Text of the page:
Defendants at probation surrender hearings should think of give-backs

His fall from grace was hard, fast, and probably deserved. Anthony Galluccio of Cambridge resigned from the state Senate a couple of days too late. Had he decided to do so at his probation surrender hearing, he may have been able to avoid going to jail.

Having been ordered as a condition of probation to abstain from alcohol, he was apparently confident that his “toothpaste” defense would work and the judge would give him another chance. He claimed any alcohol detected in his system at a random breathalyzer test came from toothpaste he had just used.

Unfortunately for him, he had a history of motor vehicle offenses strongly indicating a serious alcohol problem. Also, the fact that it was a high visibility case did not help him.

Unlike at a trial, where a judge or jury must find a defendant guilty “beyond a reasonable doubt,” the burden of proof at a probation surrender hearing is substantially less. The judge need only find “probable cause” that a term of probation was violated.

If the judge did not believe Galluccio, as turned out to be the case, the defendant was in trouble. What else could he surrender that might have kept him out of jail?

Framed as a self-imposed penalty that the senator would accept as an alternative to a jail sentence, his reignation might have worked. After all, the consequences would have been severe: loss of his job and likely any pension benefits.

Had that occurred as part of the probation surrender, it could have provided the judge with an alternative to jail that still carried significant consequences. It also would have kept Galluccio on probation and under strict alcohol supervision, which hopefully would have contributed to his rehabilitation.

Resigning his seat after he had already being sent to jail when he was likely to be removed by his colleagues anyway was to give up his last “poker chip” without getting anything in return.

Judges normally do not want to sentence someone like Galluccio to jail for a first, and what might be viewed as a minor, probation violation. But judges also do not like to be lied to.

At a probation surrender hearing, judges have broad discretion. Having found a violation, they can extend probation, add or modify probation conditions, commit a violator to jail, or give him another chance. The grounds for appeal are very limited.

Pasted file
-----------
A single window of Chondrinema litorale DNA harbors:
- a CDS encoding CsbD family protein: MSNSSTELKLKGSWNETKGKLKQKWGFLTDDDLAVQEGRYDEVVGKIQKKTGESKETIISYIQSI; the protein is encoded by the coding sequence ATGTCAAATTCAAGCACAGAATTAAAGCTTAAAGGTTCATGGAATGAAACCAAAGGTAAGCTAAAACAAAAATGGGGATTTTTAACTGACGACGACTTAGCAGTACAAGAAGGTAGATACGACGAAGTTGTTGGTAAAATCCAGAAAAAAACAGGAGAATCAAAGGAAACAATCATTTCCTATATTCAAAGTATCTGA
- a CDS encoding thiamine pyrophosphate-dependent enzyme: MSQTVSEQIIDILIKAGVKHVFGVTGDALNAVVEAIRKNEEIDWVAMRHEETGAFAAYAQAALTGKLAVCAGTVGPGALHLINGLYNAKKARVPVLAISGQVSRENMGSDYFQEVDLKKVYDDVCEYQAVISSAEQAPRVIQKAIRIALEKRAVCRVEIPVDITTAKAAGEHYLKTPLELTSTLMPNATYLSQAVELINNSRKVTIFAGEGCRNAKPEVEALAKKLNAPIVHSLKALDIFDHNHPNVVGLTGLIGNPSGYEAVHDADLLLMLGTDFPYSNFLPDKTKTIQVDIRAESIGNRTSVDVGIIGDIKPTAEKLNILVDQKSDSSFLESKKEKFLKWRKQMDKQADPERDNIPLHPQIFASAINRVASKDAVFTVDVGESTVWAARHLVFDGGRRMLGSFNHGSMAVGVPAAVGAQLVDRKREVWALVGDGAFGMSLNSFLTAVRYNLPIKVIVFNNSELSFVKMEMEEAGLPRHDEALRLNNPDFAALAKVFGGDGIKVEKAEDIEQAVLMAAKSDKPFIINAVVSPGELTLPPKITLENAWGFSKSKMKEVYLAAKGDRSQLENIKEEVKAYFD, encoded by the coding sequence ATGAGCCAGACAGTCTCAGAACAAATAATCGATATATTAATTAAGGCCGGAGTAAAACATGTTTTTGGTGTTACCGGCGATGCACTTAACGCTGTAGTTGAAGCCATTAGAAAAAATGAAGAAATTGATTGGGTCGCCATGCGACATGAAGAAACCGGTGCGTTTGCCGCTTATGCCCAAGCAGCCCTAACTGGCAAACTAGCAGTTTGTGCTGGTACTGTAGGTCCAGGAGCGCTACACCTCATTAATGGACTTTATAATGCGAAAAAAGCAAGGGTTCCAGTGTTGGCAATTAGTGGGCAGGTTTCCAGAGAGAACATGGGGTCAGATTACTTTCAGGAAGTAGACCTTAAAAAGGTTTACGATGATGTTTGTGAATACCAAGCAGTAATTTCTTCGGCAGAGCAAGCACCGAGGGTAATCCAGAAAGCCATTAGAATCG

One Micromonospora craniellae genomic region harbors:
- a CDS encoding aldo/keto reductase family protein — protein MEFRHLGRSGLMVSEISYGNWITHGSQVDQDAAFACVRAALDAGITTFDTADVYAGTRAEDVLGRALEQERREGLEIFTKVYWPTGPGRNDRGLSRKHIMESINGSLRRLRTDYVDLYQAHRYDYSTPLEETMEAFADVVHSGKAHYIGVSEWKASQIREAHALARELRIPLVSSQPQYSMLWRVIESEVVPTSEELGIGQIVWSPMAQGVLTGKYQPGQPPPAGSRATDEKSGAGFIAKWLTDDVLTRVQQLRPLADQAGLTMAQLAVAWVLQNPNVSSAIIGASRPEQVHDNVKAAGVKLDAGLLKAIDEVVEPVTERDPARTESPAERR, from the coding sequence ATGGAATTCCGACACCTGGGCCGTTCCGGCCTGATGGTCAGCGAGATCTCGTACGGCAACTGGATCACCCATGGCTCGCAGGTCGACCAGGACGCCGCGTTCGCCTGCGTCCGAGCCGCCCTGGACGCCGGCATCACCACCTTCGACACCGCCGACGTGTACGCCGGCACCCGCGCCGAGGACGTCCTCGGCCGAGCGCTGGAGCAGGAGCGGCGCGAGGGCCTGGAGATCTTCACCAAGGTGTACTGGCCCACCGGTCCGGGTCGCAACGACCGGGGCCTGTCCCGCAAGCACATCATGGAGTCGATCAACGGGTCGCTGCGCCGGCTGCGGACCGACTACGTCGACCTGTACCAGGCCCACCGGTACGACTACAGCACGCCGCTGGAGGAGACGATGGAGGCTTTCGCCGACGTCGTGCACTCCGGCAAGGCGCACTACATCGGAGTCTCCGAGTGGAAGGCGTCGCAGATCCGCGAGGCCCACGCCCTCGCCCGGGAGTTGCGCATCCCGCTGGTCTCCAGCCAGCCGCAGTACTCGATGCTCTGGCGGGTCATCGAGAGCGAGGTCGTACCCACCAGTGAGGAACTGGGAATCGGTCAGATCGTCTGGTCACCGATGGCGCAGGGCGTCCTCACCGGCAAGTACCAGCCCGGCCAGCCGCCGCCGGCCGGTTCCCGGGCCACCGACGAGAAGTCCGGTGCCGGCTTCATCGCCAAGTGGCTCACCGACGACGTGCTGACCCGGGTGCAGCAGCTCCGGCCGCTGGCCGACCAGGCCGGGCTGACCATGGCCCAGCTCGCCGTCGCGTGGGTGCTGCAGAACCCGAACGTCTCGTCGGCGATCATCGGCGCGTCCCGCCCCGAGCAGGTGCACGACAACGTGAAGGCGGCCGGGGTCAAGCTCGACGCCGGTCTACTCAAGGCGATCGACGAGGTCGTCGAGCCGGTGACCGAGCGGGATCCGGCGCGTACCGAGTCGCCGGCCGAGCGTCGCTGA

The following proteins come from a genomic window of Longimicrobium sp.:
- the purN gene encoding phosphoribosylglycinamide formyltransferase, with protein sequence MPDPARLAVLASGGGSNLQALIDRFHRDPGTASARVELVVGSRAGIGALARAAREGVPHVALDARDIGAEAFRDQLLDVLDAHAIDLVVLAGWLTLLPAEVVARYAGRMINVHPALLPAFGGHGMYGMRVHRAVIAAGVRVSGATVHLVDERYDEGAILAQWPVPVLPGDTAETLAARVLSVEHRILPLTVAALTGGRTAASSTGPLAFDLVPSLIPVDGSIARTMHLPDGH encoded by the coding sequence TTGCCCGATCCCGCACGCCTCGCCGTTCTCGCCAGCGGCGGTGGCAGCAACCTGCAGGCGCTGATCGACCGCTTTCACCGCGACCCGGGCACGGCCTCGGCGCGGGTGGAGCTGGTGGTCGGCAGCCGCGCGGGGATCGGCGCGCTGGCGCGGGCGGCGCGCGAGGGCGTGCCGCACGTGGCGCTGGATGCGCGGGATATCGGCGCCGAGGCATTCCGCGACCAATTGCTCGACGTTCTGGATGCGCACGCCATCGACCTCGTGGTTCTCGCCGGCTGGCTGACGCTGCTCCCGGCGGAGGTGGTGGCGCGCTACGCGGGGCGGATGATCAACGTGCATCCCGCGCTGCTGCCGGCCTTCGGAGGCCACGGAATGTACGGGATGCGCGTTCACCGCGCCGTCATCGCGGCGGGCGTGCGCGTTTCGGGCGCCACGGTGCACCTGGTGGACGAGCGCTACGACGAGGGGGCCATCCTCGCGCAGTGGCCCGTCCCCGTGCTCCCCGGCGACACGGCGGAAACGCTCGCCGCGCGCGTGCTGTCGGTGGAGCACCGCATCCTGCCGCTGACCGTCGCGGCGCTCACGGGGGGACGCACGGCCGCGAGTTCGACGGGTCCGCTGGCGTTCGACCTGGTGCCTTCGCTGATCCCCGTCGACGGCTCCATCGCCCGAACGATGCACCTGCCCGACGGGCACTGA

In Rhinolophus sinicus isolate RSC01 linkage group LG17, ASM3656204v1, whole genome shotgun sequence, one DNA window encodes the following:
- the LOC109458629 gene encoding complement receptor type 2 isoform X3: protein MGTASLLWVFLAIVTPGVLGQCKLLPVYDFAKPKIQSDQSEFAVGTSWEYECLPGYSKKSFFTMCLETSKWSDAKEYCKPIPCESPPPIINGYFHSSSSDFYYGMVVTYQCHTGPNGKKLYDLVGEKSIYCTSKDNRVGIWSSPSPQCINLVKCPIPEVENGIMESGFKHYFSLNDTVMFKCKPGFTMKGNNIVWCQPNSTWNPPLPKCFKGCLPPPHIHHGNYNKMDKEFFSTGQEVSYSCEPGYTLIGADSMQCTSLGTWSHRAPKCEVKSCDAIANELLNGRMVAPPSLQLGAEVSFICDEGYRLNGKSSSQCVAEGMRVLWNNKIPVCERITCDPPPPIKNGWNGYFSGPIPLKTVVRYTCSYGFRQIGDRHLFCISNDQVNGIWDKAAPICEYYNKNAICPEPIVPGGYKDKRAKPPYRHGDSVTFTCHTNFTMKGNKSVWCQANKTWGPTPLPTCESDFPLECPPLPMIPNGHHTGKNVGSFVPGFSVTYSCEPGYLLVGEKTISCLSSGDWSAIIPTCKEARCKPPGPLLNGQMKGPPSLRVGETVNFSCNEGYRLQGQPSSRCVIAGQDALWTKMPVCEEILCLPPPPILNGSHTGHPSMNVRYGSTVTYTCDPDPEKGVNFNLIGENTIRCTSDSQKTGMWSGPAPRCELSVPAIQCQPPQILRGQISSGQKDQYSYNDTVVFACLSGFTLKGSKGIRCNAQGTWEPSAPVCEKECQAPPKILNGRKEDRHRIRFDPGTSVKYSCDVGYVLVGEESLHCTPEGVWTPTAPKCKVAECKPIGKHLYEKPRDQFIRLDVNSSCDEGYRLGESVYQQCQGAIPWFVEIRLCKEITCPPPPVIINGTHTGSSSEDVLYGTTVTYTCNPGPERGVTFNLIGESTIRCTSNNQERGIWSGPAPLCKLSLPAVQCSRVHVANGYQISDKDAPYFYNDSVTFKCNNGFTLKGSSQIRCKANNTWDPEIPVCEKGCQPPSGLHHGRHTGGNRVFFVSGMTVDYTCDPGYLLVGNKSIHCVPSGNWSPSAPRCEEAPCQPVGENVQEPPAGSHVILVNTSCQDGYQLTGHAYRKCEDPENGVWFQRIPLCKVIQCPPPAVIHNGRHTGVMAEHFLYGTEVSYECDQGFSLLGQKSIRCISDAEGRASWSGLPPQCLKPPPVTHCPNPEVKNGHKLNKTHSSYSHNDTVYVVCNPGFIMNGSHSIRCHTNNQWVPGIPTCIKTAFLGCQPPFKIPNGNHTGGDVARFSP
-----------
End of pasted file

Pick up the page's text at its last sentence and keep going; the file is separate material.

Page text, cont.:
Judges are frequently criticized for being too lenient but rarely for being too harsh. In a high visibility case, this can be a disadvantage for the alleged violator. Wanting to underscore the importance of complying with court orders, a judge may wish to set an example and also demonstrate that it is not only the poor and powerless who are called to account. Thus, a public official may be held to a higher standard.

The judge found probable cause that Galluccio had ingested alcohol in violation of his probation conditions a short time after that restriction was imposed. Instead of relying on a defense to that charge, Galluccio should also have been prepared to give up something of consequence.

Unlike others in a similar position, he had something of consequence to offer – his Senate seat. Had he offered to surrender it at the time, the judge may have viewed that as a sufficiently serious penalty, one that would be viewed as commensurate with the offense.

It is important for lawyers and defendants at sentencing or probation surrender hearings to understand those factors a judge may be considering in trying to frame a just and reasonable penalty.

In an effort to try to keep a client out of jail, defense attorneys should be prepared to suggest alternatives short of confinement that balance the need for retribution against the desire to rehabilitate.

James W. Dolan is retired Dorchester District Court judge who now practices law. E-mail: